Jerome Seymour Bruner (United States, 1915 – 2016) is one of the psychologists who have most influenced the development of psychology in the 20th century, and for good reason. After obtaining his doctorate at Harvard University in 1941, he carried out a series of works and research on perception and learning that led him to confront behaviourists such as B. F. Skinner, who understood this process as a product of the memorization of appropriate (or “useful”) responses to certain stimuli.
When, during the 1950s, Bruner acted as the driving force behind the cognitive revolution that would lead to the creation of the Center for Cognitive Studies at Harvard and the consolidation of cognitive psychology, the crisis of the behavioral paradigm worsened and the cognitive current, which today is dominant in practically the entire world, began to take shape.
In addition to his contributions to cognitive psychology, Jerome Bruner has spent several decades teaching at both Harvard and Oxford, retiring from teaching at the age of 90.
The three learning models of Jerome Bruner
Like many other researchers devoted to cognitive psychology, Jerome Bruner spent a lot of time studying the way we learn during our first years of life . This led him to develop a theory about three basic modes of representing reality, which are at the same time three ways of learning based on our experiences. These are the active model , the iconic model and the symbolic model .
According to Bruner, these models or modes of learning are presented in a staggered way, one after the other following an order that goes from the most physical and related to the immediately accessible to the symbolic and abstract. This is a theory of learning very much inspired by the work of Jean Piaget and his proposals about the stages of cognitive development.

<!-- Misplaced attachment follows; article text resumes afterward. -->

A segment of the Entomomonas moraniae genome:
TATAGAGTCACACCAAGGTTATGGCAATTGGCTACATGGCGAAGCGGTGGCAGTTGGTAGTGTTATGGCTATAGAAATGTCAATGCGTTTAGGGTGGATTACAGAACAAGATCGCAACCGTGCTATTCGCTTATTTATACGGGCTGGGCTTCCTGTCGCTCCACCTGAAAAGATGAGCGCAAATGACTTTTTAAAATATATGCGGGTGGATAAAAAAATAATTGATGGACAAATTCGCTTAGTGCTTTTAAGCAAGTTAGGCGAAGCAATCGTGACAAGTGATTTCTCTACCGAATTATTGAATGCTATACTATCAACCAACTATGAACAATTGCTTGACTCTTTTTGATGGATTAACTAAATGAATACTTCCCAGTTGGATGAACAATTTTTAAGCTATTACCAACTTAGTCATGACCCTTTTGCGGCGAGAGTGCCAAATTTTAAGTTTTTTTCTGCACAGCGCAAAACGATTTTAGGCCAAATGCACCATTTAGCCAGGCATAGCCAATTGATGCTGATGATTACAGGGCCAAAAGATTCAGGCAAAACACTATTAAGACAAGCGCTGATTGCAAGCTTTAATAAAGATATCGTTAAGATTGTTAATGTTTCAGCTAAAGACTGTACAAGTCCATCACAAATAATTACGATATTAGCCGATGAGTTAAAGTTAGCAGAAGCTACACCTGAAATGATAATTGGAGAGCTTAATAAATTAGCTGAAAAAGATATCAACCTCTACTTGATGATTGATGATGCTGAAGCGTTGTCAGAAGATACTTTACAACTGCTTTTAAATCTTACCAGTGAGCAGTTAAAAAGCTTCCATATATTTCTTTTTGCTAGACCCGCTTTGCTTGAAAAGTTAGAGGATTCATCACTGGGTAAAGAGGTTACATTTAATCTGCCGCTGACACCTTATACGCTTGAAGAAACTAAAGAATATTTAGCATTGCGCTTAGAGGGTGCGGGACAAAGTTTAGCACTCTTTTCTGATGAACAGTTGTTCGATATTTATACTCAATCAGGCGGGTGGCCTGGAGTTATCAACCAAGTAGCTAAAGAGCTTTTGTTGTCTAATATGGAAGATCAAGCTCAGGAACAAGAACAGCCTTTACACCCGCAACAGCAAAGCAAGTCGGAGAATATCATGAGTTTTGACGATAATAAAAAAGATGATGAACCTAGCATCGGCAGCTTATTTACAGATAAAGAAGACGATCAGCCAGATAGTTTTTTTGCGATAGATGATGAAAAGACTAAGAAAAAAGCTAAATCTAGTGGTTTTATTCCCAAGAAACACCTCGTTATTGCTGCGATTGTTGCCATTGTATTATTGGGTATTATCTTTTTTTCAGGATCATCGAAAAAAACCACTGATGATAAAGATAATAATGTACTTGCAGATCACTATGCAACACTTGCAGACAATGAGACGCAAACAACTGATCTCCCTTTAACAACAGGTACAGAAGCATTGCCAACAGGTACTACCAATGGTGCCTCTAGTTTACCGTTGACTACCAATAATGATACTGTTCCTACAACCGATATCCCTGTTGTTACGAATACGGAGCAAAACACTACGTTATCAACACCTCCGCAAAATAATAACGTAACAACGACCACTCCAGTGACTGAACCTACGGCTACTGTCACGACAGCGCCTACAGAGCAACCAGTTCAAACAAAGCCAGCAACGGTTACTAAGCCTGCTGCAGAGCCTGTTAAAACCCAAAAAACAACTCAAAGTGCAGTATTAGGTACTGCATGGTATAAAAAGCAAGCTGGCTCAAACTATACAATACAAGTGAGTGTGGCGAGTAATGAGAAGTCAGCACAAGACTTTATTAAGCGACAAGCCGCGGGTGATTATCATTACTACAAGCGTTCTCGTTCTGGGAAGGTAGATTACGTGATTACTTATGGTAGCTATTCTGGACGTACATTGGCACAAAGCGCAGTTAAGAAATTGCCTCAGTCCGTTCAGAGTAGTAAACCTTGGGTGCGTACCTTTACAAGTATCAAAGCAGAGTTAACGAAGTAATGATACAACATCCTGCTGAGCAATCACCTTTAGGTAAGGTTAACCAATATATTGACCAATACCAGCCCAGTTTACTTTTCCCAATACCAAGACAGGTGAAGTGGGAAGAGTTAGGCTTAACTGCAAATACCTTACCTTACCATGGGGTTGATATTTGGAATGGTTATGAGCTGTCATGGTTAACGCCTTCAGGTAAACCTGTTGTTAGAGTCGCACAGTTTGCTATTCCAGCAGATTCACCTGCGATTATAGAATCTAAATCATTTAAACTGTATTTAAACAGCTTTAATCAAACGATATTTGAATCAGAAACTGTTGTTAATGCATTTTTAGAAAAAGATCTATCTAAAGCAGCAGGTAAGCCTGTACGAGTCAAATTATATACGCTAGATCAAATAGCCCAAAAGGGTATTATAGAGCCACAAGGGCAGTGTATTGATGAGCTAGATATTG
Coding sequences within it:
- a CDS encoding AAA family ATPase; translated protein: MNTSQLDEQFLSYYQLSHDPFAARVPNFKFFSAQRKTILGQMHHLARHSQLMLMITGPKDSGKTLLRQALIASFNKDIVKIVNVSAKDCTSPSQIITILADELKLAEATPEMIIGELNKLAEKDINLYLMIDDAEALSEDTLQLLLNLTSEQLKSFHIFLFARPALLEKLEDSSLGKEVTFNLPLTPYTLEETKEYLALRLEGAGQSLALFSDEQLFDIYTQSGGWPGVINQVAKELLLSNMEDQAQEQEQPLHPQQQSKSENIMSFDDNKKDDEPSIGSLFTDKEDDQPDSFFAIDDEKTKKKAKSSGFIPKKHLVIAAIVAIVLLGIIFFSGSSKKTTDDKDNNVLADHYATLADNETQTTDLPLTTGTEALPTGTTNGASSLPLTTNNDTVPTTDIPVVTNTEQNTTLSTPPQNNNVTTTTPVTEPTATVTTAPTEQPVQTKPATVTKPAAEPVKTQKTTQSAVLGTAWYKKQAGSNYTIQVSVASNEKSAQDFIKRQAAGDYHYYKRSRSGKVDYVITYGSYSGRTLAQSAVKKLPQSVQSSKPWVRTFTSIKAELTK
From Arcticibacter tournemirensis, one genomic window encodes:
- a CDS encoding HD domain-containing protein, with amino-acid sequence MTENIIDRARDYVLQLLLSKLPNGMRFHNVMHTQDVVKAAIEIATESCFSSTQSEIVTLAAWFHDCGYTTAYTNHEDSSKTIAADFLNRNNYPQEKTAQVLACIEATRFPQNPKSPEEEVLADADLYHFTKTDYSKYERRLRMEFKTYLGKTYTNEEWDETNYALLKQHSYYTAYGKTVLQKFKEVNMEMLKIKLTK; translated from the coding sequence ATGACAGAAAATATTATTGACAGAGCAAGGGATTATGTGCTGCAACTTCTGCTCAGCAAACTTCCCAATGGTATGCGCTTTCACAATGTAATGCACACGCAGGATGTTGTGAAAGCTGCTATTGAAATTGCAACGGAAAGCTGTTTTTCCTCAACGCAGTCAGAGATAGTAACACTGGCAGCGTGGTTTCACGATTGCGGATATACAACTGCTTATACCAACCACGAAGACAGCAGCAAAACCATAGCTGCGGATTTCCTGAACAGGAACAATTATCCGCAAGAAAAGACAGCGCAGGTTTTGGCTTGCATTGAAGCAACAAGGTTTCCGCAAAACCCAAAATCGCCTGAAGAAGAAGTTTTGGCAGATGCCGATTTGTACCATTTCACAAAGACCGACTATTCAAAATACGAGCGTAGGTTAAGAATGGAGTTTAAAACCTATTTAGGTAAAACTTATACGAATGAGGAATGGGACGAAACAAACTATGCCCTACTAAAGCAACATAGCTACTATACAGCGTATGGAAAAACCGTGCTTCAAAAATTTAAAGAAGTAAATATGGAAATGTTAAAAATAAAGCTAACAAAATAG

The similarities between the ideas of Jerome Bruner and those of Piaget do not end there, since in both theories learning is understood as a process in which the consolidation of certain learning allows for the later learning of things that could not be understood before.
1. Active model
The active model proposed by Bruner is the first mode of learning, since is based on something we do from the first days of life: physical action , in the broadest meaning of the term. In this, the interaction with the environment serves as a basis for the acting representation, that is, the processing of the information about what we have near us that comes to us through the senses.
Thus, in Jerome Bruner’s active model, learning takes place through imitation, manipulation of objects, dancing and acting, etc. This learning method is comparable to Piaget’s sensorimotor stage. Once certain learning has been consolidated through this mode, the iconic model appears.
2. Iconic model
The iconic mode of learning is based on the use of drawings and images in general that can serve to provide information about something beyond themselves. Examples of learning based on the iconic model are the memorization of countries and capitals by looking at a map, the memorization of different animal species by looking at photographs, or drawings or films, etc.
For Jerome Bruner, the iconic mode of learning represents the transition from the concrete to the abstract , and therefore presents characteristics that belong to these two dimensions.